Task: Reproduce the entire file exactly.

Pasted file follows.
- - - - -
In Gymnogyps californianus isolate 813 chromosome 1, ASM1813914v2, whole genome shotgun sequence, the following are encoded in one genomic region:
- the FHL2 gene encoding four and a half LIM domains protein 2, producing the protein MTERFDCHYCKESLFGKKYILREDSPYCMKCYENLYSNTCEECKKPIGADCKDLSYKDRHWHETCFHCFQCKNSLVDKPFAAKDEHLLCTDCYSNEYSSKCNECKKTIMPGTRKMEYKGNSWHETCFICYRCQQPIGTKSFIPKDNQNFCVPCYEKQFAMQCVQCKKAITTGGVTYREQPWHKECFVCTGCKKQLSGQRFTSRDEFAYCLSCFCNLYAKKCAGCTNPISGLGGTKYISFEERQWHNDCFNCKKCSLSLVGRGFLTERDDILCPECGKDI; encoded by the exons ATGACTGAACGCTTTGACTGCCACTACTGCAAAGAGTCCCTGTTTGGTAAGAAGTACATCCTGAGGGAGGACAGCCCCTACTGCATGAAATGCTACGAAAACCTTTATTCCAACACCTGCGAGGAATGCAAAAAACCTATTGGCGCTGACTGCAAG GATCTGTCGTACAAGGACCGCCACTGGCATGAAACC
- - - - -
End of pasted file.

In Gymnogyps californianus isolate 813 chromosome 1, ASM1813914v2, whole genome shotgun sequence, the following are encoded in one genomic region:
- the FHL2 gene encoding four and a half LIM domains protein 2, producing the protein MTERFDCHYCKESLFGKKYILREDSPYCMKCYENLYSNTCEECKKPIGADCKDLSYKDRHWHETCFHCFQCKNSLVDKPFAAKDEHLLCTDCYSNEYSSKCNECKKTIMPGTRKMEYKGNSWHETCFICYRCQQPIGTKSFIPKDNQNFCVPCYEKQFAMQCVQCKKAITTGGVTYREQPWHKECFVCTGCKKQLSGQRFTSRDEFAYCLSCFCNLYAKKCAGCTNPISGLGGTKYISFEERQWHNDCFNCKKCSLSLVGRGFLTERDDILCPECGKDI; encoded by the exons ATGACTGAACGCTTTGACTGCCACTACTGCAAAGAGTCCCTGTTTGGTAAGAAGTACATCCTGAGGGAGGACAGCCCCTACTGCATGAAATGCTACGAAAACCTTTATTCCAACACCTGCGAGGAATGCAAAAAACCTATTGGCGCTGACTGCAAG GATCTGTCGTACAAGGACCGCCACTGGCATGAAACC